The Diagnosis

Three days ago, I cried. I cried hard. I haven’t cried this hard since I had an anxiety attack a couple of months ago because I thought about crashing the rental car on my way to Canada. I didn’t have the rental. I haven’t even actually planned the trip to Canada yet. It was still just an idea.

Three days ago, I found out what all the constant full body pain, stiffness, brain fog, headaches, migraines, ringing in the ears, tender spots on my body, constant change in body temperature, soreness, constant fatigue, nausea, restless nights, and the random in the middle of the night abdominal cramps was all about. The neurologist diagnosed me with fibromyalgia.

*Whew* I could finally exhale. After having back pain for 10 years and having the other symptoms rearing their heads a little at a time until they were in a constant rotation of in and out of my life like the ex you can’t let go of, I finally had an answer. 10 years of being passed around from doctor to doctor, trying every muscle relaxer and anti-inflammatory medication known, elimination diets, losing weight (then gaining it back), physical therapists, massage therapists, and even just “dealing with it.”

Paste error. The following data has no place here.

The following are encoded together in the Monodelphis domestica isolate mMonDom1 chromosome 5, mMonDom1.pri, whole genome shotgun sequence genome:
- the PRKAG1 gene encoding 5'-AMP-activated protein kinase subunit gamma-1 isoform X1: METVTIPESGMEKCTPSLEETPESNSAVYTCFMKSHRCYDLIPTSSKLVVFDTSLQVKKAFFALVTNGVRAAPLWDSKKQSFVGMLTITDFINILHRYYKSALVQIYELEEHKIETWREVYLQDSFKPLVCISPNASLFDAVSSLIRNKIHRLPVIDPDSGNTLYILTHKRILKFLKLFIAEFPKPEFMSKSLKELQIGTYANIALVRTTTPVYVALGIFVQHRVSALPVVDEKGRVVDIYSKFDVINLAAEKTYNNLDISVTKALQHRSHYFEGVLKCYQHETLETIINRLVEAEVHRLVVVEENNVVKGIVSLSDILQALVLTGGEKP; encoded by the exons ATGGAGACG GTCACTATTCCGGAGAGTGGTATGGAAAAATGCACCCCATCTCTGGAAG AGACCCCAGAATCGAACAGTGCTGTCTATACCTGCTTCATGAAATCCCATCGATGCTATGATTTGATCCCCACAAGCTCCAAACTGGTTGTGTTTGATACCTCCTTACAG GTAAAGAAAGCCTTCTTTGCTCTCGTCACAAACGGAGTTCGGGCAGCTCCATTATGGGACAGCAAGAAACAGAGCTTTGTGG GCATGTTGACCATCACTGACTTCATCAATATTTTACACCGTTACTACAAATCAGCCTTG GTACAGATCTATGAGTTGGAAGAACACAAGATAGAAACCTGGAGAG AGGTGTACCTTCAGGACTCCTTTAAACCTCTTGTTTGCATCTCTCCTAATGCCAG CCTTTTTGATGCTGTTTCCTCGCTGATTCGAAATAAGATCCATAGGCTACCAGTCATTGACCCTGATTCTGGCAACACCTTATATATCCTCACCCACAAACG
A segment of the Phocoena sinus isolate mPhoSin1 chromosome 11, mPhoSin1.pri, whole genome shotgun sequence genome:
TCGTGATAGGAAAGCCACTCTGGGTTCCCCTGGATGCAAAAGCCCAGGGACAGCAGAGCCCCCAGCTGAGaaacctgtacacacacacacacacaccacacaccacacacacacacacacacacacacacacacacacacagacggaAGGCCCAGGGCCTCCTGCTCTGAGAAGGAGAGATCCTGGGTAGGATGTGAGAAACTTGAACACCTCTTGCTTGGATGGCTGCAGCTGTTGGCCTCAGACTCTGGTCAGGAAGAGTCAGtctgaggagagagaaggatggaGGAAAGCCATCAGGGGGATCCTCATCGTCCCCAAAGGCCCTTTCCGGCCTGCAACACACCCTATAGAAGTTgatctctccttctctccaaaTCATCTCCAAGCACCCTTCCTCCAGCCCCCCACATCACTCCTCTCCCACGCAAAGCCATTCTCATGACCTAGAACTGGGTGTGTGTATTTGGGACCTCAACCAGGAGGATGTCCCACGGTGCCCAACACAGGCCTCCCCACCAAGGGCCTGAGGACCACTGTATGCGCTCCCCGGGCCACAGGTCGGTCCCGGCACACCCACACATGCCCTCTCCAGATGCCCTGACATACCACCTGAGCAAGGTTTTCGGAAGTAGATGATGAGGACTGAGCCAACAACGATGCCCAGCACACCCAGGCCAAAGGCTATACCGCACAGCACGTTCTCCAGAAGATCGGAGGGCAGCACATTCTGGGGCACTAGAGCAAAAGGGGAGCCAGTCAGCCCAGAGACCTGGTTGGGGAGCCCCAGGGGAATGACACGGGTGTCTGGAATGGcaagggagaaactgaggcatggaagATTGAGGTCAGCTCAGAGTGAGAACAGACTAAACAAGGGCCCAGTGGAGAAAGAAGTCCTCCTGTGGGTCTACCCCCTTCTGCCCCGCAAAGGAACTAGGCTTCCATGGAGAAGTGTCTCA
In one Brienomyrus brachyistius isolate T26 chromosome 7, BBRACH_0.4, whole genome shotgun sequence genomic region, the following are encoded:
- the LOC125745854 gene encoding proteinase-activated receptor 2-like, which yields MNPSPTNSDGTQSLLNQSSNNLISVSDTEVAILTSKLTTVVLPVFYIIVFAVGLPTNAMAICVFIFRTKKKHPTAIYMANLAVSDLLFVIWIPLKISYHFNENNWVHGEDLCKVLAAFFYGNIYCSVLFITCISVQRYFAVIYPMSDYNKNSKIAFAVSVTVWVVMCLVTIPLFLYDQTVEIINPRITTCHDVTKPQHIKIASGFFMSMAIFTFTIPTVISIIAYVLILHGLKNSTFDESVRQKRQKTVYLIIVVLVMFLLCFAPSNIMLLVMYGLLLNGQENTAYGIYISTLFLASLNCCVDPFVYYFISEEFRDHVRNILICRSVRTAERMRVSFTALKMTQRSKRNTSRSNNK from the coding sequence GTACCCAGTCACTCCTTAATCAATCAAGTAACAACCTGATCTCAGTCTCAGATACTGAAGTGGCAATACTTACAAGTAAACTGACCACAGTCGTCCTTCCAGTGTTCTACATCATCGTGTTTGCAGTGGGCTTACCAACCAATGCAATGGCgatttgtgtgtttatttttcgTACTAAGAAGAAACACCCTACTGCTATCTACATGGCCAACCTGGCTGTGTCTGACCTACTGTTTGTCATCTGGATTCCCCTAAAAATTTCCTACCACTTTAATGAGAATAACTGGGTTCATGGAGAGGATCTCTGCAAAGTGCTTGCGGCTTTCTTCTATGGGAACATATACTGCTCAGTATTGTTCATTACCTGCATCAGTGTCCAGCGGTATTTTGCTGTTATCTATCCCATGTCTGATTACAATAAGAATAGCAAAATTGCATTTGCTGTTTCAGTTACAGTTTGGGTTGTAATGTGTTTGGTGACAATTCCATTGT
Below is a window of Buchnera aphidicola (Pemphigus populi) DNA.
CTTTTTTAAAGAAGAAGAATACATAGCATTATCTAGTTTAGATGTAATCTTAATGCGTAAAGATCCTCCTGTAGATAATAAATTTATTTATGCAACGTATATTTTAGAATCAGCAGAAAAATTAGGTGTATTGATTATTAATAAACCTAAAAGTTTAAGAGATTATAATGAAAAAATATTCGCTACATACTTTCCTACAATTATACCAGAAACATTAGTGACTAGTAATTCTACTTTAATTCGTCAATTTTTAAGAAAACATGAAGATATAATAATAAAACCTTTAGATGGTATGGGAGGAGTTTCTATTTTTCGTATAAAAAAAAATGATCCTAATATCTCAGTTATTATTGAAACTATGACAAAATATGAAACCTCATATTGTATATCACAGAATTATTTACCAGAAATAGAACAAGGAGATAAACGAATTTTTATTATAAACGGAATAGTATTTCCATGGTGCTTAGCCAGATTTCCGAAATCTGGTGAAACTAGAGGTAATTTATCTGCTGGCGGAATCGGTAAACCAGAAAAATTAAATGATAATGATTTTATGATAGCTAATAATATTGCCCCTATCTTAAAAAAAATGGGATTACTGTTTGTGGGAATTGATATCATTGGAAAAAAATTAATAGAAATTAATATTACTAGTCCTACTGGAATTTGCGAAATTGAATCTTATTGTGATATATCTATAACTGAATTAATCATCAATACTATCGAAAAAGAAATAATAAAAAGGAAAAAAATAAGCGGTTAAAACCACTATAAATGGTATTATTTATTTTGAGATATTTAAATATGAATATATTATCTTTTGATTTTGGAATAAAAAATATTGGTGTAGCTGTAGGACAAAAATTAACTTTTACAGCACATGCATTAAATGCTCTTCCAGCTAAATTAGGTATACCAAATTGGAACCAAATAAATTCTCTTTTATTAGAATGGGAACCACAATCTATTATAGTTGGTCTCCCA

So, I should be happy right? Ehhhh…right? I guess. I have an actual diagnosis (the reason I cried) and thankfully it’s nothing life threatening. It’s not life threatening but, it is quality of life threatening. It’s the invisible illness that holds true to being an invisible illness. You can’t tell if a person has it by looking at them and tests cannot find it. You’re diagnosed once everything else has been ruled out.

I’m living with something that many people think is made up (the reason I cried harder) or simply just don’t understand. This is where the idea of my blog came about. If I share my story to an audience of even just one person, one more person in this world would be able to understand what life is like living with an invisible illness.

So, hey you! I see you! Thank you for being the audience of one. =)

The featured image is actually the stock photo WordPress had with the sample post when I first created the blog. I find the picture appropriate with this post. It seems like the person who took the photo had their head barely out of water while capturing the sun. That is what living with chronic illness feels like. It’s like you’re about to drown but, you still fight to stay afloat and see the light.

We’re in this fight together. We will keep fighting to see the light.


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